Historical Recipe of the Month: Hot Cross Buns

. April 2, 2015.

This month’s recipe is for the traditional Anglo-American Easter bread, Hot Cross Buns. Various countries have special breads, biscuits and cakes for Easter, often sweet, spiced, or laden with fruit. The shape or the ingredients are richly symbolic: crosses, lambs, fish, doves, eggs, hares, etc.

In England, hot cross buns were originally baked on Good Friday, but now they’re usually made and sold throughout the Easter season.  The first reference to them in writing was in 1733 in a satirical English series of almanacs known as “Poor Robin” You can find more lore in The Book of Easter, from 1910


This recipe comes from Luxurious Modern Cookery, by Mary W. Doncaster, 1889


Doncaster was apparently a professional cook, who worked for upper-crust families in mid-to-late 19th c Britain, but beyond that we don’t know much about her. The book is (somewhat floridly) dedicated to her employer, Mrs. Gretton.


But we do know something about where she worked. Drakelow Hall was the home of the Gresley family for 28 generations, until 1931. Doncaster, working for a family that had held its Baronetcy since 1611, was in grand surroundings indeed, and her recipes are accordingly luxurious.

Original recipe

Make a sponge with two ounces of German yeast, set it to sponge in a warm place, put into a basin four pounds of fine flour, three-quarters of a pound fine sugar, one teaspoonful of salt, one teaspoonful of mixed spice; when the sponge has risen properly mix in with the flour, melt one  and-a-quarter pounds of butter, add to it one quart of warm milk, mix together to a stiffish dough (do not add all the milk at once till you find it requires it), one teaspoonful of essence of lemon or lemon rind grated, one pound of well-washed and dried currants, half-a-pound of mixed candied peels cut small, eight whole eggs: work the dough thoroughly, set it to rise for two hours, make it up into buns, rolling them to the size  of a tea-saucer, prove them from twenty minutes to half-an-hour in a warm place, wash over with milk, and bake them about twenty minutes.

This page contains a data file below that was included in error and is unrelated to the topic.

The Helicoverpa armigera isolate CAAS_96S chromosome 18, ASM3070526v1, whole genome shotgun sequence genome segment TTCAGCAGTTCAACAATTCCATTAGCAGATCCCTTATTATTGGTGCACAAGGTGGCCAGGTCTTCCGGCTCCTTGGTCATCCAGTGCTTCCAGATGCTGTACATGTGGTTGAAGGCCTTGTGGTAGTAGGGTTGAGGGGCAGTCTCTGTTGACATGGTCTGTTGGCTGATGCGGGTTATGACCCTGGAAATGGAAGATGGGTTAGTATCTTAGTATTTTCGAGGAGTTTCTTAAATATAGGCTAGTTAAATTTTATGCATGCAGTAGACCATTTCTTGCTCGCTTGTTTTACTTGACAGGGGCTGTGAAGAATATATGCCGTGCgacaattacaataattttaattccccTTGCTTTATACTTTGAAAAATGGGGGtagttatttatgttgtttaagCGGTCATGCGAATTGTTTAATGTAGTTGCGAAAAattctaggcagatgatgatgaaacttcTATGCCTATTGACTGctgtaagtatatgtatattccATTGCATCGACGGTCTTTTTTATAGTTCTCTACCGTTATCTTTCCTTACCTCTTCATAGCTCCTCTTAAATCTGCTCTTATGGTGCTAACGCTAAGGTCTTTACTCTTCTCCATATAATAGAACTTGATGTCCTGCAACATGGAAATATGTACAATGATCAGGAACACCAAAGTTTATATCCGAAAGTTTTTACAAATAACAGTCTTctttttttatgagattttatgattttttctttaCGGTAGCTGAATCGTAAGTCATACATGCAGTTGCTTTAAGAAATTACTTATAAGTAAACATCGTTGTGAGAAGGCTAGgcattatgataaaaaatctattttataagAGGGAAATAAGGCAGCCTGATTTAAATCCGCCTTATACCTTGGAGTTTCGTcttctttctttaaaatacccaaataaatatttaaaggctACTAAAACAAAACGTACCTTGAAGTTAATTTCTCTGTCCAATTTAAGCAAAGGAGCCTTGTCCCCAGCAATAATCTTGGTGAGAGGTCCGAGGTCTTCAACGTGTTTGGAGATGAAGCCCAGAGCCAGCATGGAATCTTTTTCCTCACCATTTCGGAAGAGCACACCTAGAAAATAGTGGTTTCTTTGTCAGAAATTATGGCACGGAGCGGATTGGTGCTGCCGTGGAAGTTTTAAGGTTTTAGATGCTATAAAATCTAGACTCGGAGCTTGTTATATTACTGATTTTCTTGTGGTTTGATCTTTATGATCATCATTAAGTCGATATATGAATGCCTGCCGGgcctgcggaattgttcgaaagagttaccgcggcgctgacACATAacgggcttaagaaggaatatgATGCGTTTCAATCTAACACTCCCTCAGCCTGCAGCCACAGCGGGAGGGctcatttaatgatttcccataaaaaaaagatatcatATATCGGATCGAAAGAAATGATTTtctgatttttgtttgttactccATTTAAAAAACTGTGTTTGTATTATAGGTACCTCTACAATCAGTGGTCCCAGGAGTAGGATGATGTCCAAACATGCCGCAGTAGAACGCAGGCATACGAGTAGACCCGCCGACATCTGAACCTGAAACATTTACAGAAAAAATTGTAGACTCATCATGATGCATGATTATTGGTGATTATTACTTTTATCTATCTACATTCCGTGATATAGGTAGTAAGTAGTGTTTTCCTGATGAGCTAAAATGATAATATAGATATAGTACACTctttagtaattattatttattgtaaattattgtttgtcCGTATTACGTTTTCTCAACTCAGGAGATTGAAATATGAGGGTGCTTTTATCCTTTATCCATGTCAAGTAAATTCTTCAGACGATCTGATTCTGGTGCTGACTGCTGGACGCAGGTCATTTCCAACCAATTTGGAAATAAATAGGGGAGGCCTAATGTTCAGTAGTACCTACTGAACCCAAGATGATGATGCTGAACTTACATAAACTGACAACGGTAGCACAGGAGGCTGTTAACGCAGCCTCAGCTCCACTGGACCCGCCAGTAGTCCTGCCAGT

Modern interpretation


1 1/4 c c flour

5/8 c cold water  

1 Tbsp dry active yeast (not fast-rise) yeast



1 3/4  c milk

10 oz butter (2 1/2 sticks)

1 tsp salt

3/4 c sugar

pinch allspice

1/4 tsp cinnamon

pinch cloves

pinch nutmeg

pinch ginger

1/4 tsp lemon zest or extract

3 lg eggs

~2 lb flour (~8 c)

4 oz chopped candied orange and lemon peel

8 oz currants


The modern palate will probably look for more salt and spices. Probably double the salt and 3 or 4 times the spices (a pinch is ~1/16 t)


Scald the milk, add the butter, and let cool to room temperature

While they cool make the sponge and let it  rise

Beat the sugar, salt, spices, lemon zest & eggs into the milk

When the sponge has risen, beat it into the milk mixture

Mix in enough flour to make a soft dough

Knead in the candied peel and the currants

Let the dough double, shape into balls, put on a greased sheet pan, leaving about 1/2” between them.

Let proof almost double

Brush with milk just before baking

Bake 425°, about 20 min until golden brown

Make a cross with hot milk glaze on each bun.



1 c powdered sugar, sifted after measuring

4 tsp hot milk

1/2 tsp vanilla

1/8 tsp almond extract

Beat enough milk into the sugar to make a loose paste, add the extracts.



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